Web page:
*The Harder They Come by T.C. Boyle returns to his trademark description of destructive misfits with individualism as a central theme. A seventy-year-old Vietnam vet returns home after killing a Costa Rican armed robber to find that his schizophrenic fragile son Adam is involved with an older woman dedicated to a right-wing anarchist group. Adam imagines himself a modern mountain man and shoots two people, leading to a major, eerily contemporary, manhunt. My favorite Boyle book since Tortilla Curtain.
*The Three Roosevelts: Patrician Leaders Who Transformed America by James MacGregor Burns and Susan Dunn is a political biography of the intertwined lives of Theodore, Franklin, and Eleanor Roosevelt, who emerged New York's Knickerbocker elite to become the most prominent American political family of the twentieth century. While building on Burns’ concept of transformational leadership, there is little new insights on leadership or history in its almost thousand pages. Still, it is an interesting view of how the Roosevelt family dominated the first half of the 20th century with more impact than the Bush’s and Clinton’s managed in more recent times.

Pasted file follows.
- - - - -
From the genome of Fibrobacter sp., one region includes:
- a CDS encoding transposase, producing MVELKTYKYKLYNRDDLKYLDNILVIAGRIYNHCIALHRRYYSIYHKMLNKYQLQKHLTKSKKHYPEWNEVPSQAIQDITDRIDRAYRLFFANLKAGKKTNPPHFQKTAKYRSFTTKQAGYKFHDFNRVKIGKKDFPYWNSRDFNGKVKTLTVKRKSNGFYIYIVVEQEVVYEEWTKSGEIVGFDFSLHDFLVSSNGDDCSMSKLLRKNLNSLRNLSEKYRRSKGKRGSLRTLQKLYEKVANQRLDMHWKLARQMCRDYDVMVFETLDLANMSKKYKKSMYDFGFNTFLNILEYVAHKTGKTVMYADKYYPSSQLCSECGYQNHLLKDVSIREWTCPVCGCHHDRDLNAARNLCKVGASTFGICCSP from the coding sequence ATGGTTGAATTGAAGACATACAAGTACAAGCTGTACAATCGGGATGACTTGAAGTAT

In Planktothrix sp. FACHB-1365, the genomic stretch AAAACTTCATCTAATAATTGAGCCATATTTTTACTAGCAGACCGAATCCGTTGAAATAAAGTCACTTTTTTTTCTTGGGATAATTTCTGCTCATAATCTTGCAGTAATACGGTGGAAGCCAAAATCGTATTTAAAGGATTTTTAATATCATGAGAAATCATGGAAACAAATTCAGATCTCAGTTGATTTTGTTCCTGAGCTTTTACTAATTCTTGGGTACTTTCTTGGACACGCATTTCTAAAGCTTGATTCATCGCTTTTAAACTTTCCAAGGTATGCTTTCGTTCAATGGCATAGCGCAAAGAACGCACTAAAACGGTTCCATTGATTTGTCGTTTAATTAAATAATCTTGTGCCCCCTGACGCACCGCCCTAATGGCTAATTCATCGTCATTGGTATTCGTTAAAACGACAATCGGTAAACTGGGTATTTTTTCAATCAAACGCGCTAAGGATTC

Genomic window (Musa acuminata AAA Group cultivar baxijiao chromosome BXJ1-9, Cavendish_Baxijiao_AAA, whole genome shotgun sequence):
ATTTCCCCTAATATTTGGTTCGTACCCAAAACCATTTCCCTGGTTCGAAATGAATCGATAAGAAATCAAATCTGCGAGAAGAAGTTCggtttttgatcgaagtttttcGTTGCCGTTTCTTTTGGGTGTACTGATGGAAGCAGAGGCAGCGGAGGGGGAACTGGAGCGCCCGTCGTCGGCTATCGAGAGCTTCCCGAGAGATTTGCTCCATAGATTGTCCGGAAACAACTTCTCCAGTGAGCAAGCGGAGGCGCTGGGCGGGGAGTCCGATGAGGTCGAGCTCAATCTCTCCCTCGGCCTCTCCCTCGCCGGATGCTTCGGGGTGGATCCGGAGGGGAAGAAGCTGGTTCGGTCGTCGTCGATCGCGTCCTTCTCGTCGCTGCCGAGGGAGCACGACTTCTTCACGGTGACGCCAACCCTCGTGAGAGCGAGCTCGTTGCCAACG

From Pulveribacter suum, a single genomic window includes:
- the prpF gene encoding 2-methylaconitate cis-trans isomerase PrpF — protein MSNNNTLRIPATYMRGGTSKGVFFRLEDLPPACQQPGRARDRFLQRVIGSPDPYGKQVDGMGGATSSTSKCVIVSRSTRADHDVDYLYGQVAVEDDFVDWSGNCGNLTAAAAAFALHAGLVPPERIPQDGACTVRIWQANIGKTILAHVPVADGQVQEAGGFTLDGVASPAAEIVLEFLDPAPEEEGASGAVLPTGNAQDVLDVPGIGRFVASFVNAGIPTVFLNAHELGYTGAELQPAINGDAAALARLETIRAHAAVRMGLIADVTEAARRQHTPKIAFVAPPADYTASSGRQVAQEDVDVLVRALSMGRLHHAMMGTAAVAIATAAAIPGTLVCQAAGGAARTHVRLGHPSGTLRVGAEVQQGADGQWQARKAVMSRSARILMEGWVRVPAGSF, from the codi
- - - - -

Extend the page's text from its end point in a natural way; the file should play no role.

**Dead Wake: The Last Crossing of the Lufthansa by Eric Larson, “ one of the modern masters of popular narrative nonfiction”--.a resourceful researcher and a subtle storyteller places the world’s fastest and most opulent passenger ship and the deadly German U-boat as protagonists in a thrilling suspense tale even if you already know the outcome. Larson draws on telegrams, war logs, love letters, and survivor depositions to provide intriguing details about things you didn't know you need to know...”Thrilling, dramatic and powerful."
Life After Life by Jill McCorkle explore the capacity for self-discovery at any age (from twelve-year-old Abby to eighty-five-year-old Sadie). The residents, staff, and neighbors of a North Carolina retirement center share their secret memories and life’s profound discoveries in a somewhat disjointed meditation on life, death, and dying.